Mohammed’s Story — Delivered from Nightmares through Isa — More than Dreams
As a young Fulani boy growing up in Nigeria, Mohammed followed diligently in his father’s footsteps. He learned how to rear cattle (the principal livelihood of most Fulani men) and was devout in his spiritual practices as well. As a teenager, he appealed to his father to let him study the Qur’an at a special school in the town of Bauchi.
After studying three years in Bauchi, Mohammed continued his Islamic studies in several other cities. He learned to read and write Arabic and hoped to study in Saudi Arabia.
At this juncture, Mohammed returned to his village at his father’s request. His father told him it would be better for him to get married before leaving for Saudi Arabia.
While at home, Mohammed had a series of frightening dreams in which mysterious figures in black attacked and tried to kill him. Mohammed always awoke terrified from these dreams, unable to go back to sleep. After several such nightmares, however, a figure in white clothes began to appear in his dreams, delivering Mohammed from harm and taking him safely home.
Hearing about Mohammed’s dreams, his father became concerned and took his son to see a native doctor. The native doctor prescribed certain herbs and enchantments to ward off the evil. But the terrifying dreams continued. Only the heroic figure in shining white clothes brought relief to Mohammed, never failing to come to his rescue in the dreams, guiding him safely home again, and telling him he loved him.
In the final dream, Mohammed found himself under a tree, reading many books. The man in white appeared beside him and asked him what he was reading. At the time, Mohammed didn’t understand what he was reading. The man in white asked Mohammed if he wanted help. Mohammed said yes.
The man in white then took one of the books Mohammed had been reading and said, “This book is from God. It contains the very Word of God.” The book was the Bible, which Mohammed had never read before. The man in white showed him numerous verses, including John 14:6, which says, “I am the way, the truth and the life. No one comes to the Father except through me.” The man in white then told Mohammed that He was the One of whom this verse spoke—that He was Isa (Jesus), the Savior of the world. Jesus asked Mohammed if he wished to accept Him as his Savior. Mohammed agreed. Jesus then disappeared and the dream ended.
The next day, Mohammed went to meet Jonathan, a Christian in a neighboring village. Mohammed told Jonathan about his dreams, and in particular, about the final dream in which Jesus had appeared to him and read to him from the Bible.
Jonathan spoke to a pastor about Mohammed and arranged for a visit between the two men. Mohammed repeated his dream experiences to the pastor, and the pastor explained to Mohammed more fully the way of salvation. At that point, Mohammed made a full commitment of his life to Jesus.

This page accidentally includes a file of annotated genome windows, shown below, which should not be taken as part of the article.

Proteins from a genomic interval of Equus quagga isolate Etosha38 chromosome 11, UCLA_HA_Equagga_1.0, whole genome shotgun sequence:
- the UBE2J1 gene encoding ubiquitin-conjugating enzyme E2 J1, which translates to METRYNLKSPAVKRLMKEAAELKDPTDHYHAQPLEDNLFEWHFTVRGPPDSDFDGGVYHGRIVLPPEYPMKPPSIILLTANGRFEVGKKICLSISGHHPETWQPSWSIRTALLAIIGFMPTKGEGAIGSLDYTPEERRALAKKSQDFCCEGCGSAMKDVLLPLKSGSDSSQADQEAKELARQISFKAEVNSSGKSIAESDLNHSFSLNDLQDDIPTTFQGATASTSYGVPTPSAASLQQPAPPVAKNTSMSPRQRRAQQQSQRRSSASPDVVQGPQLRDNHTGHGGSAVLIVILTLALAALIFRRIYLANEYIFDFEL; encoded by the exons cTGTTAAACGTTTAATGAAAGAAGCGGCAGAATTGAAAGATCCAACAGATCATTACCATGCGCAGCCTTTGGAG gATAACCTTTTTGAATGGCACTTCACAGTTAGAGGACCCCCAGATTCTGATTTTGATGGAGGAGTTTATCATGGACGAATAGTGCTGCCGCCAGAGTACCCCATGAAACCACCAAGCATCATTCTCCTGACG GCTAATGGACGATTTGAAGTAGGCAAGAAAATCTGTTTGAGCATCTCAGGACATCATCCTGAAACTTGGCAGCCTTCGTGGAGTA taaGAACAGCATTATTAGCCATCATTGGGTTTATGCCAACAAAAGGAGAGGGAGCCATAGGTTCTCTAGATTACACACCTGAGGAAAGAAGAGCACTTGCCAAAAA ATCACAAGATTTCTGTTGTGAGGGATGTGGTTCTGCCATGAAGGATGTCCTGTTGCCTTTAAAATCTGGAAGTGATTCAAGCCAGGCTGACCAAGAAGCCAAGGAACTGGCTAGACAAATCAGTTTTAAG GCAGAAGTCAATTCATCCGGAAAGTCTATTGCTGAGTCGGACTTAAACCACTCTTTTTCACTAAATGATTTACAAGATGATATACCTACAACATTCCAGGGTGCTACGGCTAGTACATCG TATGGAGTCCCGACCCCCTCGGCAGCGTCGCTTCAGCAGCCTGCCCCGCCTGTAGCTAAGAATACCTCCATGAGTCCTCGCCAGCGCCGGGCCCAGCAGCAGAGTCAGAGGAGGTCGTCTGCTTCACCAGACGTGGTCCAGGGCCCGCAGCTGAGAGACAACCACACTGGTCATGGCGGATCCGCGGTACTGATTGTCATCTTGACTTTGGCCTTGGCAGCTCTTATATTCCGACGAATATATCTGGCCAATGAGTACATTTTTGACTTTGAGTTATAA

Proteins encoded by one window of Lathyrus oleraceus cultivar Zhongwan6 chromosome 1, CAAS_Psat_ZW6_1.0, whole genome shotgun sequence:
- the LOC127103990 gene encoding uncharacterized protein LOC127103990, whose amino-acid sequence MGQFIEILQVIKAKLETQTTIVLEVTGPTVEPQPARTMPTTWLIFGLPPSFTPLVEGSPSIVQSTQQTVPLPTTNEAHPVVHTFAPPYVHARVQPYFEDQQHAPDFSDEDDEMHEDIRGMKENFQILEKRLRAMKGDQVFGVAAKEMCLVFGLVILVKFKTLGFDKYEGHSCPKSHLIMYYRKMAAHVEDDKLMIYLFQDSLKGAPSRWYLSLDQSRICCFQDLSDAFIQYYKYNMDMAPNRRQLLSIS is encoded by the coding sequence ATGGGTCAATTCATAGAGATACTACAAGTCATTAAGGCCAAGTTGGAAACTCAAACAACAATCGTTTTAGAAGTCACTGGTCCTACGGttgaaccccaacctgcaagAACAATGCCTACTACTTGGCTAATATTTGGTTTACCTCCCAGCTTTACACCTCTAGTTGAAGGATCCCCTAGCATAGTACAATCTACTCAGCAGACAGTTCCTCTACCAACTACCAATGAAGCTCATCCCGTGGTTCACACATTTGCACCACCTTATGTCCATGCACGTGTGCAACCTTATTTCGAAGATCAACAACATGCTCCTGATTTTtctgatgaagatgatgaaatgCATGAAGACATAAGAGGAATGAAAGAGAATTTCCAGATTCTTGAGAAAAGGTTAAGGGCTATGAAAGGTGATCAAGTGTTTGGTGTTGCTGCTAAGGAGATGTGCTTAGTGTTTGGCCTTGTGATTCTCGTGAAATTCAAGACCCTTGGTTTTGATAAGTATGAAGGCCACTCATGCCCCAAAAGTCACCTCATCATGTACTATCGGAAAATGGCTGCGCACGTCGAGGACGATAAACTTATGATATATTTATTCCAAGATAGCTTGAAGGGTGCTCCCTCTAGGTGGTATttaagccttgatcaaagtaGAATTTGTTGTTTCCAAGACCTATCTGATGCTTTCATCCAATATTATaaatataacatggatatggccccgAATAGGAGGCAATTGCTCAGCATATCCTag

Eventually, Mohammed’s father learned that his son had become a Christian and ordered him to renounce the Christian faith, or leave the family home. Mohammed addressed his father with great respect, but told him he could never abandon the Lord Jesus Christ.
After several months trying to change Mohammed’s mind, his father ordered men in the village to surround Mohammed so he couldn’t escape, and forced him to drink poison. Mohammed prayed, swallowed the poison and went to bed. The next morning, to his father’s dismay, Mohammed was still alive.
Soon after that, Mohammed’s father banished him from the village. As Mohammed walked into the bush, relatives ambushed him and tried to kill him with poisoned arrows. Mohammed was wounded and would have died, but a man from Jonathan’s village found him and helped him to the nearest road. A passing motorist stopped to take Mohammed to a clinic. He spent a month there, recovering. Later, at his father’s request, Mohammed was arrested and spent time in prison. Eventually, he was released from prison and taken home by the police.
Mohammed’s father began a new tactic to persuade him to leave Christianity. He gave Mohammed cattle and told him he would pay the bride price for three wives if he were to abandon the Christian faith. Mohammed knew he had to make a firm decision.
He thanked his father for his generosity. There was, however, one need his father had not—and could not—meet. Mohammed asked his father if he could give him eternal life. Mohammed’s father, of course, realized he could not, to which Mohammed replied that if his father could not give him eternal life, then he could never leave Jesus Christ.
Mohammed moved to the city of Jos, where he lived on his own for two years and did not communicate with his family. Eventually, he received word that his father had become seriously ill and was in a hospital. Mohammed went to see him.
Mohammed’s father apologized to him for the many things he had done and said against him. Mohammed assured his father he had already forgiven him and led him in a prayer to receive Jesus as his Savior. Three hours later, his father died. Naturally, it was a sad event, but on the other hand, it was cause for rejoicing. Not only had father and son been reconciled, but Mohammed’s father died in peace, knowing that in the world to come he would be with Jesus for all eternity, and—someday—be with his son again in heaven.